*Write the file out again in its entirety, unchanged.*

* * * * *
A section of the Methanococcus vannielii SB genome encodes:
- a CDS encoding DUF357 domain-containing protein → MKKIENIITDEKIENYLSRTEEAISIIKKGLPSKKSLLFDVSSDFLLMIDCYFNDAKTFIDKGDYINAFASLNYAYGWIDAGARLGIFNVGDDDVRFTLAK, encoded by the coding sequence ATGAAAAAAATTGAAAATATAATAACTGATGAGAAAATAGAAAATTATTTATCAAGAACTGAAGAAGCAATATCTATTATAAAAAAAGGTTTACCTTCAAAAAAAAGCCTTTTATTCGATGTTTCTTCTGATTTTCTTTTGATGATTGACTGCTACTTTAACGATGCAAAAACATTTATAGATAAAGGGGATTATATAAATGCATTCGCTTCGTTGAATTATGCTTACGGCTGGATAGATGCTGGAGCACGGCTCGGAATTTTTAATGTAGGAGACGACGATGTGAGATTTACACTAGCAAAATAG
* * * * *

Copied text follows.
A section of the Methanococcus vannielii SB genome encodes:
- a CDS encoding DUF357 domain-containing protein → MKKIENIITDEKIENYLSRTEEAISIIKKGLPSKKSLLFDVSSDFLLMIDCYFNDAKTFIDKGDYINAFASLNYAYGWIDAGARLGIFNVGDDDVRFTLAK, encoded by the coding sequence ATGAAAAAAATTGAAAATATAATAACTGATGAGAAAATAGAAAATTATTTATCAAGAACTGAAGAAGCAATATCTATTATAAAAAAAGGTTTACCTTCAAAAAAAAGCCTTTTATTCGATGTTTCTTCTGATTTTCTTTTGATGATTGACTGCTACTTTAACGATGCAAAAACATTTATAGATAAAGGGGATTATATAAATGCATTCGCTTCGTTGAATTATGCTTACGGCTGGATAGATGCTGGAGCACGGCTCGGAATTTTTAATGTAGGAGACGACGATGTGAGATTTACACTAGCAAAATAG